Lindsay's research looks at public law and regulation in its social, political and economic context. He is interested in the way that decisions are made, and individuals behave, and how this is shaped by the institutional frameworks within which actions are made. From a practical point of view, Lindsay's work looks at how improvements in legal and policy outcomes depend on getting the right framework of decision-making. 

Most of his research to date has been on the regulation of utilities and health services. In 2009, he edited and contributed to a special issue of Utilities Policy on The Political Economy of Electricity Market Reform in South East Europe. This was the first in-depth academic study of what was to become The Energy Community. He has written widely on telecommunications and energy liberalisation in the Caribbean. This work focuses on the challenges faced by small(er) developing countries in implementing pro-competitive regulatory reforms and how these can be addressed. In 2015 his article on regulatory reform in the NHS, Back to the future? Lessons on the pro-competitive regulation of health services was published in the Medical Law Review. He has also written on the theory of transparency in regulation, including a contribution (with Martin Lodge) to The Oxford Handbook of Regulation (ed. Baldwin, Cave and Lodge).  

Lindsay has written widely with Jurgen De Wispelaere on the implementation and administration of radical welfare reform proposals, notably the basic income model. This work argues that basic income has an important role to play in debates on welfare reform, but stands as a challenge to those who see basic income as a solution to the problems of the welfare state in and of itself. His work in this area has been published in The Political QuarterlyPolitical Studies and Social Service Review, among other places. He is currently editing a symposium (to be published in The Political Quarterly) on Anthony Atkinson's participation income proposal. 

Recently, Lindsay has turned his attention to the empirical study of judicial decision-making. His 2009 Public Law article with T T ArvindLegal ideology, legal doctrine and the UK's top judges,  uses a unique dataset and state-of-the-art Bayesian item-response theory to estimate the ideal points of Supreme Court judges on a doctrinal scale. This was the first article to use item-response theory to obtain ideal point estimates of the ideological disposition of British judges. Lindsay and Arvind are currently working on a paper that aims to estimate how judges' doctrinal disposition varies over time.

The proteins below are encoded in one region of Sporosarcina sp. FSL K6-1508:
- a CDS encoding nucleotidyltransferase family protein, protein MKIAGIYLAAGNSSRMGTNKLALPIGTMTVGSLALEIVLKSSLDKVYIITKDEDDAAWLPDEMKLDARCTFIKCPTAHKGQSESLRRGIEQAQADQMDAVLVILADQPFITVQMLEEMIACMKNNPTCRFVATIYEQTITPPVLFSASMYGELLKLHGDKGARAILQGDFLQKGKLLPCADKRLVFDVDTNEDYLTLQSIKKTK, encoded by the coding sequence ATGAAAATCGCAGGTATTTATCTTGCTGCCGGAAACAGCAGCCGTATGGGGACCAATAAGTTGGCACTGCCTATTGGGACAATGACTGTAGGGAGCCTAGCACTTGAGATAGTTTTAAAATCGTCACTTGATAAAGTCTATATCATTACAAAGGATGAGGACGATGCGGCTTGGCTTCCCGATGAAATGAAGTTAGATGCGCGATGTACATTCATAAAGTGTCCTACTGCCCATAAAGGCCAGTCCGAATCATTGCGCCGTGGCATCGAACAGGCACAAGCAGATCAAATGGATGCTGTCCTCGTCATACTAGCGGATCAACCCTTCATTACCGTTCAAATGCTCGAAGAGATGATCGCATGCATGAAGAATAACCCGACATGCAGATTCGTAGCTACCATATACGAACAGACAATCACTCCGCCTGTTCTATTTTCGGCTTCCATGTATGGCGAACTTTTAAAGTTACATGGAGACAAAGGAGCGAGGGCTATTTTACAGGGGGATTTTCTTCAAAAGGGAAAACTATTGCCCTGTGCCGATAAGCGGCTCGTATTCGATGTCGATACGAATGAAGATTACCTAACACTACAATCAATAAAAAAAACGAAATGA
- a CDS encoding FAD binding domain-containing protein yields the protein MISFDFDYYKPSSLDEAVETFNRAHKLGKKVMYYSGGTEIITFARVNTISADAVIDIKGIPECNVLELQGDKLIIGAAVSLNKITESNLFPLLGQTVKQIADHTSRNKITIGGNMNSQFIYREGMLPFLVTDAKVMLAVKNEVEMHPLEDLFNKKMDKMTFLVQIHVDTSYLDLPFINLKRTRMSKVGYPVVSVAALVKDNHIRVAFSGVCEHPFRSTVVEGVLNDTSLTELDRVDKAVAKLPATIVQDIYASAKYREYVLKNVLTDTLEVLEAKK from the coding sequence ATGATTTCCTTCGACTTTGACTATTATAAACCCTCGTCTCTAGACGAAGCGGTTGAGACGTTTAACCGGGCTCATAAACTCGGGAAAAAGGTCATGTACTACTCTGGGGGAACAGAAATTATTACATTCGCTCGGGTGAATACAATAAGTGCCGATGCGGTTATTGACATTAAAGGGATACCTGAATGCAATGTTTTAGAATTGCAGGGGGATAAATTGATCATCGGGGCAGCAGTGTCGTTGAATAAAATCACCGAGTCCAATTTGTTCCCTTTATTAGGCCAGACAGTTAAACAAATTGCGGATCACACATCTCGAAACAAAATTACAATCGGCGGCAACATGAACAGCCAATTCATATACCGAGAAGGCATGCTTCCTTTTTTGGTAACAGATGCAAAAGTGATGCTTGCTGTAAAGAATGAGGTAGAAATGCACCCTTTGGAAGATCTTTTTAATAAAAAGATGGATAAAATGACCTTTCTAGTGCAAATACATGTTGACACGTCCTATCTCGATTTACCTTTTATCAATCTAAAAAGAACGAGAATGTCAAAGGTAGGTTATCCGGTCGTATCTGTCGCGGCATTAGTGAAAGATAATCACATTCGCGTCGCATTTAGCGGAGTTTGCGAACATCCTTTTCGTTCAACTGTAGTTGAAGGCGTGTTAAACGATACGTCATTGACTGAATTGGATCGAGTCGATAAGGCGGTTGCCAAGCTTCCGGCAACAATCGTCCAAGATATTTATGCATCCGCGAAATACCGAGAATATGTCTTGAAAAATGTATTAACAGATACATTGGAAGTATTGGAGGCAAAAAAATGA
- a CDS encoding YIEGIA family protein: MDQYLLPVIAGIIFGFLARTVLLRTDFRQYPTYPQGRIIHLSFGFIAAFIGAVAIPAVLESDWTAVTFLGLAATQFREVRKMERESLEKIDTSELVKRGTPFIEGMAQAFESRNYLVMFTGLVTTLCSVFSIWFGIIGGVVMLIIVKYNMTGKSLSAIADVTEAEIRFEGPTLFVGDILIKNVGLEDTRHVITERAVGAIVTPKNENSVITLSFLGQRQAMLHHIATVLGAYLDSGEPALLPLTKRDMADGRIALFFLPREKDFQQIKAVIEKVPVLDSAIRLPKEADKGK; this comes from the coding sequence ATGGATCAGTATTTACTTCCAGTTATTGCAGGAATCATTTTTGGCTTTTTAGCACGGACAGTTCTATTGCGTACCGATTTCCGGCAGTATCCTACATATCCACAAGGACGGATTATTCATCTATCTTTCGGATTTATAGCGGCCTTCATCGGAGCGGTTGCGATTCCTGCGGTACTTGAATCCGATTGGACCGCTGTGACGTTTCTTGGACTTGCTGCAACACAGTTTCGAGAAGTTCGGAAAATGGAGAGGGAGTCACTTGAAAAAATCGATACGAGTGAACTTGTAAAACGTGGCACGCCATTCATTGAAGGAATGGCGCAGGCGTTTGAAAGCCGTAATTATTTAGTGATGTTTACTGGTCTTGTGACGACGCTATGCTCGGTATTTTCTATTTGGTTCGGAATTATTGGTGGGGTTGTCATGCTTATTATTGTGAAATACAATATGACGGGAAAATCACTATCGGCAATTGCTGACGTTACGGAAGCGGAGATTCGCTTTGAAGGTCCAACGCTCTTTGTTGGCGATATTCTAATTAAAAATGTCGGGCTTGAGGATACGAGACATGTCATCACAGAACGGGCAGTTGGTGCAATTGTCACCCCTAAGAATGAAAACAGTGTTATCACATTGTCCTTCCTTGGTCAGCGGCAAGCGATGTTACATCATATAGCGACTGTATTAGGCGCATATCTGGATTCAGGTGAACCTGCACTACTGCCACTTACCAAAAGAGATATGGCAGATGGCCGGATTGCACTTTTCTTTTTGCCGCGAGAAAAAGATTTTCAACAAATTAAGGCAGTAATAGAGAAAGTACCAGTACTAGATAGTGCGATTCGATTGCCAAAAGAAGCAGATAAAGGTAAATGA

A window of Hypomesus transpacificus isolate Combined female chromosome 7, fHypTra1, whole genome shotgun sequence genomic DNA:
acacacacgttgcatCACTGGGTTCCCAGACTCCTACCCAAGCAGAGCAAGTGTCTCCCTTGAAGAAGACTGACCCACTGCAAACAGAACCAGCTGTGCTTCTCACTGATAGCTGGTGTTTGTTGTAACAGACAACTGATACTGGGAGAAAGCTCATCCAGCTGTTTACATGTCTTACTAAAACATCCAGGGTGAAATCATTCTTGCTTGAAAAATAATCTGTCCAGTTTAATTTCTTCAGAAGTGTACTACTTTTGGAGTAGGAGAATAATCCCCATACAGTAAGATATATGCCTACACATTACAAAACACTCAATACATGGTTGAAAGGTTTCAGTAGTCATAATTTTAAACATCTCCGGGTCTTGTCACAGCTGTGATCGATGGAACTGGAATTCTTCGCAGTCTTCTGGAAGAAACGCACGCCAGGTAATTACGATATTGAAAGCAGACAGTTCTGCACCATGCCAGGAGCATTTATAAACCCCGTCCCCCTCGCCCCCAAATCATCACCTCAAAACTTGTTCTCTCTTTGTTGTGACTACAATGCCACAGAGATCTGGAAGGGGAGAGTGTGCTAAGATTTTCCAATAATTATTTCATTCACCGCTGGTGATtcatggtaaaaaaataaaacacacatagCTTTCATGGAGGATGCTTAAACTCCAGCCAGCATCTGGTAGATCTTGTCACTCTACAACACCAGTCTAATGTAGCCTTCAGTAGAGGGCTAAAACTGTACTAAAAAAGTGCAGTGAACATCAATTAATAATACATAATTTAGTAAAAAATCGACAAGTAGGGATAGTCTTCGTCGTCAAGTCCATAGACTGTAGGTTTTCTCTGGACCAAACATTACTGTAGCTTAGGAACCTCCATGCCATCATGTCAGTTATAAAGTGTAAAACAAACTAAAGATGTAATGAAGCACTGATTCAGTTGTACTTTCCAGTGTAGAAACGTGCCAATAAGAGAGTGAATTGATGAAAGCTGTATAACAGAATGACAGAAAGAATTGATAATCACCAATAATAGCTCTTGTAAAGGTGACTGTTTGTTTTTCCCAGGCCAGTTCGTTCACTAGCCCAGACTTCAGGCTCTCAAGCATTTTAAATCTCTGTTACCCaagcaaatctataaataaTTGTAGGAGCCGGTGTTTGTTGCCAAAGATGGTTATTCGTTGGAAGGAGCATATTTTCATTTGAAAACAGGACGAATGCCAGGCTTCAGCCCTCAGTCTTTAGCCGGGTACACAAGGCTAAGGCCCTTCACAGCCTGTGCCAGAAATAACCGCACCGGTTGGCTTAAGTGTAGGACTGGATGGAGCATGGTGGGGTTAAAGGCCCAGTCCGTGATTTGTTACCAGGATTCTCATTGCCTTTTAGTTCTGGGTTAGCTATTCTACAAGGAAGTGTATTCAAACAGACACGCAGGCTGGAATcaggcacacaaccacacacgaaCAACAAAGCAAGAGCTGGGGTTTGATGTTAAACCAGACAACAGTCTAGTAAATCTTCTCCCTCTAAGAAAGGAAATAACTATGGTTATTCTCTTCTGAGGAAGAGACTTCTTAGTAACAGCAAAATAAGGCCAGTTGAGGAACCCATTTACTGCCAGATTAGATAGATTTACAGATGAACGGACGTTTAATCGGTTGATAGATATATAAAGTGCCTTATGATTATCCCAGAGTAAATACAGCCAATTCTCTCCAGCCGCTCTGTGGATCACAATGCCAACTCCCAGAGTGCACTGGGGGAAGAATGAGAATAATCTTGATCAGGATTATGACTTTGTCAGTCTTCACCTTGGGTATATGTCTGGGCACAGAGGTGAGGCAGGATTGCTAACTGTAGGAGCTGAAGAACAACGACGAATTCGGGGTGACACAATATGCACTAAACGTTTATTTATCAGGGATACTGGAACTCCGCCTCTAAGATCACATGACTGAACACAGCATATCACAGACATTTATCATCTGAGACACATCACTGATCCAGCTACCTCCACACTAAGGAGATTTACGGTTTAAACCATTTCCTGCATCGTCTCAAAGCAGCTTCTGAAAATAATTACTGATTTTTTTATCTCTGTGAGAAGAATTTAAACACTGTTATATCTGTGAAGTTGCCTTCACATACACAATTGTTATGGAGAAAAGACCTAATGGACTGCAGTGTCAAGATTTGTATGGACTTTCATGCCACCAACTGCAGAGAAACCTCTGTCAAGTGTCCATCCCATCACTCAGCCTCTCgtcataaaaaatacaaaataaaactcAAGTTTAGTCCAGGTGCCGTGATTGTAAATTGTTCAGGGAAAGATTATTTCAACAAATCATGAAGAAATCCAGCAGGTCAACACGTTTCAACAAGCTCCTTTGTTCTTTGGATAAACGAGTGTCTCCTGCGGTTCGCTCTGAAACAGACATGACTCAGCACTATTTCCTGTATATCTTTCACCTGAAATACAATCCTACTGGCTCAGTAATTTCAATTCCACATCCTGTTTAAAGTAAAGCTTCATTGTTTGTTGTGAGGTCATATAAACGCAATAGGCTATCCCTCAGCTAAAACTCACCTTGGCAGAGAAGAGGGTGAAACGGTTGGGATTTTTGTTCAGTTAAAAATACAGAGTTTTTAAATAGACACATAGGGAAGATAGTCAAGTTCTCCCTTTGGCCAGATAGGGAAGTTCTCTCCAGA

Lindsay also works with T T Arvind on research into history of (mainly public) law. Their recently published article in Law Quarterly Review on The curious origins of judicial review uses previously unexamined archival sources to challenge the received account of the developend of judicial review in the UK. Their article, Explaining the Reception of the Code Napoleon in Germany: A Fuzzy-Set Qualitative Comparative Analysis won the Society of Legal Scholars Best Paper Prize 2009.  

Finally, Lindsay has an interest in the history of colonial and post-colonial public administration in the Caribbean. He recently published a contribution to a special issue of Commonwealth and Comparative Politics on Whitehall in the Caribbean? The legacy of colonial administration for post-colonial democratic development (with Kim Moloney and Martin Lodge).  Lindsay and Martin are currently working on a contribution to the forthcoming Oxford Handbook of the Constitutions of the Caribbean. 

If you are a prospective PhD student with an interest in any of these areas, please do not hesitate to get in touch.